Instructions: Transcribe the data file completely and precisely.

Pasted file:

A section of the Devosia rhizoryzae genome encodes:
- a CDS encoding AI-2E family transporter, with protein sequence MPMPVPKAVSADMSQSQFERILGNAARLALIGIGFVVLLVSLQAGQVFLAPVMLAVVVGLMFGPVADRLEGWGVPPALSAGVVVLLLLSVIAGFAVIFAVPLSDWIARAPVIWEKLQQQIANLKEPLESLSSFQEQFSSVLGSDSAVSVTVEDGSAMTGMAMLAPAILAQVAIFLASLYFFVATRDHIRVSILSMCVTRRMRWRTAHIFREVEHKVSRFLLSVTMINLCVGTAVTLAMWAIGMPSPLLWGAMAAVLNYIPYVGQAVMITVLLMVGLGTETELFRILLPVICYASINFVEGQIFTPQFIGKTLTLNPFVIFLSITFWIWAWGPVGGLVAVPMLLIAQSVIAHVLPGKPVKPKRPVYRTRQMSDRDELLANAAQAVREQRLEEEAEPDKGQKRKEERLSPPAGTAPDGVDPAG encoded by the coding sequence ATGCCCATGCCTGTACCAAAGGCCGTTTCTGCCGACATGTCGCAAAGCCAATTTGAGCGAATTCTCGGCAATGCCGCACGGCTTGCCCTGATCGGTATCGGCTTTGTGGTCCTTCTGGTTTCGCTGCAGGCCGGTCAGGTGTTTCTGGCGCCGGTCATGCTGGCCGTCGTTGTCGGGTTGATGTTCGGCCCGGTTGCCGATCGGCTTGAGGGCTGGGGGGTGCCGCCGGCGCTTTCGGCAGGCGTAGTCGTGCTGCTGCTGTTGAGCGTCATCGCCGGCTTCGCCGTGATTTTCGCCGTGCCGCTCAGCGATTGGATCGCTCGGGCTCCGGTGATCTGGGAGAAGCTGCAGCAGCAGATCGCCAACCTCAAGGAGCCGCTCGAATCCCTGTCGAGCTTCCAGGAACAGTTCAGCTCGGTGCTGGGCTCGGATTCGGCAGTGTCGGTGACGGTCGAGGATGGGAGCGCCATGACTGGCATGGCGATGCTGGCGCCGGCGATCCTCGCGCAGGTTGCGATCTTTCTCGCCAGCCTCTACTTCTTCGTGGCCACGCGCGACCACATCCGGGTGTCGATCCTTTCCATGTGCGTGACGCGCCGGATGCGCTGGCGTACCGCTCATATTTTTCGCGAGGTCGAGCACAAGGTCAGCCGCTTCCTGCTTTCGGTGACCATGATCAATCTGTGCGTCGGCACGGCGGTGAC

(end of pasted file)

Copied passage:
A section of the Devosia rhizoryzae genome encodes:
- a CDS encoding AI-2E family transporter, with protein sequence MPMPVPKAVSADMSQSQFERILGNAARLALIGIGFVVLLVSLQAGQVFLAPVMLAVVVGLMFGPVADRLEGWGVPPALSAGVVVLLLLSVIAGFAVIFAVPLSDWIARAPVIWEKLQQQIANLKEPLESLSSFQEQFSSVLGSDSAVSVTVEDGSAMTGMAMLAPAILAQVAIFLASLYFFVATRDHIRVSILSMCVTRRMRWRTAHIFREVEHKVSRFLLSVTMINLCVGTAVTLAMWAIGMPSPLLWGAMAAVLNYIPYVGQAVMITVLLMVGLGTETELFRILLPVICYASINFVEGQIFTPQFIGKTLTLNPFVIFLSITFWIWAWGPVGGLVAVPMLLIAQSVIAHVLPGKPVKPKRPVYRTRQMSDRDELLANAAQAVREQRLEEEAEPDKGQKRKEERLSPPAGTAPDGVDPAG encoded by the coding sequence ATGCCCATGCCTGTACCAAAGGCCGTTTCTGCCGACATGTCGCAAAGCCAATTTGAGCGAATTCTCGGCAATGCCGCACGGCTTGCCCTGATCGGTATCGGCTTTGTGGTCCTTCTGGTTTCGCTGCAGGCCGGTCAGGTGTTTCTGGCGCCGGTCATGCTGGCCGTCGTTGTCGGGTTGATGTTCGGCCCGGTTGCCGATCGGCTTGAGGGCTGGGGGGTGCCGCCGGCGCTTTCGGCAGGCGTAGTCGTGCTGCTGCTGTTGAGCGTCATCGCCGGCTTCGCCGTGATTTTCGCCGTGCCGCTCAGCGATTGGATCGCTCGGGCTCCGGTGATCTGGGAGAAGCTGCAGCAGCAGATCGCCAACCTCAAGGAGCCGCTCGAATCCCTGTCGAGCTTCCAGGAACAGTTCAGCTCGGTGCTGGGCTCGGATTCGGCAGTGTCGGTGACGGTCGAGGATGGGAGCGCCATGACTGGCATGGCGATGCTGGCGCCGGCGATCCTCGCGCAGGTTGCGATCTTTCTCGCCAGCCTCTACTTCTTCGTGGCCACGCGCGACCACATCCGGGTGTCGATCCTTTCCATGTGCGTGACGCGCCGGATGCGCTGGCGTACCGCTCATATTTTTCGCGAGGTCGAGCACAAGGTCAGCCGCTTCCTGCTTTCGGTGACCATGATCAATCTGTGCGTCGGCACGGCGGTGAC